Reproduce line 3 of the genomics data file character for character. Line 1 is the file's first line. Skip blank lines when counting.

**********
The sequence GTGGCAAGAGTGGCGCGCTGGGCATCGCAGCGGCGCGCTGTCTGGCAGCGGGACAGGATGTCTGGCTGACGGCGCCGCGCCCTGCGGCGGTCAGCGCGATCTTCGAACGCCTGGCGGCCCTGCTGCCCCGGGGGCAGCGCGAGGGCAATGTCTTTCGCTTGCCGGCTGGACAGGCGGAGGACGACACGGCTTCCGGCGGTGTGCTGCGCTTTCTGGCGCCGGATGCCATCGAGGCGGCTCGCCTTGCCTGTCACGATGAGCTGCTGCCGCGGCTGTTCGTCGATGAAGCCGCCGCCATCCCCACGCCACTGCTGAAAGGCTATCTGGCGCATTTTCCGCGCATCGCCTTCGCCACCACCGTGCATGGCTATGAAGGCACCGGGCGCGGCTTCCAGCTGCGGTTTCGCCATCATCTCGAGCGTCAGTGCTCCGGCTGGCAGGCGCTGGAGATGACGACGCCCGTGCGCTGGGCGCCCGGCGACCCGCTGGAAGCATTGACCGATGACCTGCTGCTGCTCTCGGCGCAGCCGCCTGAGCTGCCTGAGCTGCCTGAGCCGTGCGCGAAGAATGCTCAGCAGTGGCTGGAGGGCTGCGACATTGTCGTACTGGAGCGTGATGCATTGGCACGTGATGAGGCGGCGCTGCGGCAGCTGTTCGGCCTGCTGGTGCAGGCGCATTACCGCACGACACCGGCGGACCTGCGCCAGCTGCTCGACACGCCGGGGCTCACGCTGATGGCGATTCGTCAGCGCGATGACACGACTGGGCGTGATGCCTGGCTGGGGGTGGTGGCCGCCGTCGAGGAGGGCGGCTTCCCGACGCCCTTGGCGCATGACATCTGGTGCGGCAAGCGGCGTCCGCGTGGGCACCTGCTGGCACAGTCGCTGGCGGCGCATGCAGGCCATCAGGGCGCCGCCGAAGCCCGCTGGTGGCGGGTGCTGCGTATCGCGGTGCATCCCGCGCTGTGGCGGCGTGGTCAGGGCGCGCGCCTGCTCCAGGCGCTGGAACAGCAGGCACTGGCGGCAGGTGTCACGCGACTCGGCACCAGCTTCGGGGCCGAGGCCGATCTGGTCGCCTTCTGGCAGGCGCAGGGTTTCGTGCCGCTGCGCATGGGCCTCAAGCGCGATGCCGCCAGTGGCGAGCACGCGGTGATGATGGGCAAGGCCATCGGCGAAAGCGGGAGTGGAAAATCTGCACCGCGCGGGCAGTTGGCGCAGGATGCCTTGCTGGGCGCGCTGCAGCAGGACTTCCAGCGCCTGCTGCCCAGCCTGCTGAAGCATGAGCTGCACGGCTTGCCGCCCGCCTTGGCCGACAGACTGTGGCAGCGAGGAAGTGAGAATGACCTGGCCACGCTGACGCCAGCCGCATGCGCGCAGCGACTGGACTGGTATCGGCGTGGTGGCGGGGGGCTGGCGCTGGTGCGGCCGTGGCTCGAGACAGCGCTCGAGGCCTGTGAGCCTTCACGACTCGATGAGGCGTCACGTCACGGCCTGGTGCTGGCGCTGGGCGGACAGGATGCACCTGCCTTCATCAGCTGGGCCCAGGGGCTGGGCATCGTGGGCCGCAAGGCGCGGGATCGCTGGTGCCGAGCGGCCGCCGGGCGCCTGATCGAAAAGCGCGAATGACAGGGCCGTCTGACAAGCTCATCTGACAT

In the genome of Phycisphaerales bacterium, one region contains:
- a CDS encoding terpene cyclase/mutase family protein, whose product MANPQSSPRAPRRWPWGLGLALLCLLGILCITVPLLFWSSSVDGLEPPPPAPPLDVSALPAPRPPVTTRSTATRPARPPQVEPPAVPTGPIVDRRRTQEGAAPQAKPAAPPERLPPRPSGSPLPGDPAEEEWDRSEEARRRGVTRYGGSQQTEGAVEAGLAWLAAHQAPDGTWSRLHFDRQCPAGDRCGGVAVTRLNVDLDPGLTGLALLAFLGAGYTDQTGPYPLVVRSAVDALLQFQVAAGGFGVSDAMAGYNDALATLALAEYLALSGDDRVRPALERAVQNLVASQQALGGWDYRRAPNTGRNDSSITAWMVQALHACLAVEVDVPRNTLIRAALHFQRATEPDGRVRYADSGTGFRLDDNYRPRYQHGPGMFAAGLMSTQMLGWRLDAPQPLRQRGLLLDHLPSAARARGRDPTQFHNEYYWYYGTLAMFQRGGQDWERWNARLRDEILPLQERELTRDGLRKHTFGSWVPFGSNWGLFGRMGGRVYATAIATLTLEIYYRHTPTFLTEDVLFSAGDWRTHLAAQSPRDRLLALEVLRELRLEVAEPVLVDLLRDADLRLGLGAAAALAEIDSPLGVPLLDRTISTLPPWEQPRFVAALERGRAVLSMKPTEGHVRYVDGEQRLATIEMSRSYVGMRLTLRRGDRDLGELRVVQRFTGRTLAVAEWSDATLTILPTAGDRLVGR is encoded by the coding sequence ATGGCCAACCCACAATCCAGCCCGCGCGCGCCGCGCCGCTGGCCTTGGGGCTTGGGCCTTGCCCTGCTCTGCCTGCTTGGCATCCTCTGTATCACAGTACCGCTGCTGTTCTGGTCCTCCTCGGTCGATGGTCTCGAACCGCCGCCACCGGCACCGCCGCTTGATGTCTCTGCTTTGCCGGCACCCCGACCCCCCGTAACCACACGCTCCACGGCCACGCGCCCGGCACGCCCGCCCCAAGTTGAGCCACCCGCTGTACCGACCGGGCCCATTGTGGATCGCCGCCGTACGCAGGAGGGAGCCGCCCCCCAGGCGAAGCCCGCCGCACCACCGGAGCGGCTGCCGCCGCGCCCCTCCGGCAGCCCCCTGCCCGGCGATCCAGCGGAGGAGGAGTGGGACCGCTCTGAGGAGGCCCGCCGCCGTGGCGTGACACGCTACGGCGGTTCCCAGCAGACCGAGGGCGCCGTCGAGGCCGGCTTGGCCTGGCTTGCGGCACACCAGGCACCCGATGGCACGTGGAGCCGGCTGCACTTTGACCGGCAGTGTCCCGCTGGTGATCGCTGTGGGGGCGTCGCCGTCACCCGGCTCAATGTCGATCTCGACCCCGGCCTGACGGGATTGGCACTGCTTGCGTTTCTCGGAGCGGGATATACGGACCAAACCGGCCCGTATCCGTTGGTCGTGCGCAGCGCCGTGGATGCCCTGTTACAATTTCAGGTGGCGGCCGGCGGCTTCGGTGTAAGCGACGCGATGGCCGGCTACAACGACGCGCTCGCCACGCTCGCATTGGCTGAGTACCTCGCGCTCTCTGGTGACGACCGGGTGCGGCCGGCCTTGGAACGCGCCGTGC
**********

- a CDS encoding terpene cyclase/mutase family protein, whose product MANPQSSPRAPRRWPWGLGLALLCLLGILCITVPLLFWSSSVDGLEPPPPAPPLDVSALPAPRPPVTTRSTATRPARPPQVEPPAVPTGPIVDRRRTQEGAAPQAKPAAPPERLPPRPSGSPLPGDPAEEEWDRSEEARRRGVTRYGGSQQTEGAVEAGLAWLAAHQAPDGTWSRLHFDRQCPAGDRCGGVAVTRLNVDLDPGLTGLALLAFLGAGYTDQTGPYPLVVRSAVDALLQFQVAAGGFGVSDAMAGYNDALATLALAEYLALSGDDRVRPALERAVQNLVASQQALGGWDYRRAPNTGRNDSSITAWMVQALHACLAVEVDVPRNTLIRAALHFQRATEPDGRVRYADSGTGFRLDDNYRPRYQHGPGMFAAGLMSTQMLGWRLDAPQPLRQRGLLLDHLPSAARARGRDPTQFHNEYYWYYGTLAMFQRGGQDWERWNARLRDEILPLQERELTRDGLRKHTFGSWVPFGSNWGLFGRMGGRVYATAIATLTLEIYYRHTPTFLTEDVLFSAGDWRTHLAAQSPRDRLLALEVLRELRLEVAEPVLVDLLRDADLRLGLGAAAALAEIDSPLGVPLLDRTISTLPPWEQPRFVAALERGRAVLSMKPTEGHVRYVDGEQRLATIEMSRSYVGMRLTLRRGDRDLGELRVVQRFTGRTLAVAEWSDATLTILPTAGDRLVGR is encoded by the coding sequence ATGGCCAACCCACAATCCAGCCCGCGCGCGCCGCGCCGCTGGCCTTGGGGCTTGGGCCTTGCCCTGCTCTGCCTGCTTGGCATCCTCTGTATCACAGTACCGCTGCTGTTCTGGTCCTCCTCGGTCGATGGTCTCGAACCGCCGCCACCGGCACCGCCGCTTGATGTCTCTGCTTTGCCGGCACCCCGACCCCCCGTAACCACACGCTCCACGGCCACGCGCCCGGCACGCCCGCCCCAAGTTGAGCCACCCGCTGTACCGACCGGGCCCATTGTGGATCGCCGCCGTACGCAGGAGGGAGCCGCCCCCCAGGCGAAGCCCGCCGCACCACCGGAGCGGCTGCCGCCGCGCCCCTCCGGCAGCCCCCTGCCCGGCGATCCAGCGGAGGAGGAGTGGGACCGCTCTGAGGAGGCCCGCCGCCGTGGCGTGACACGCTACGGCGGTTCCCAGCAGACCGAGGGCGCCGTCGAGGCCGGCTTGGCCTGGCTTGCGGCACACCAGGCACCCGATGGCACGTGGAGCCGGCTGCACTTTGACCGGCAGTGTCCCGCTGGTGATCGCTGTGGGGGCGTCGCCGTCACCCGGCTCAATGTCGATCTCGACCCCGGCCTGACGGGATTGGCACTGCTTGCGTTTCTCGGAGCGGGATATACGGACCAAACCGGCCCGTATCCGTTGGTCGTGCGCAGCGCCGTGGATGCCCTGTTACAATTTCAGGTGGCGGCCGGCGGCTTCGGTGTAAGCGACGCGATGGCCGGCTACAACGACGCGCTCGCCACGCTCGCATTGGCTGAGTACCTCGCGCTCTCTGGTGACGACCGGGTGCGGCCGGCCTTGGAACGCGCCGTGC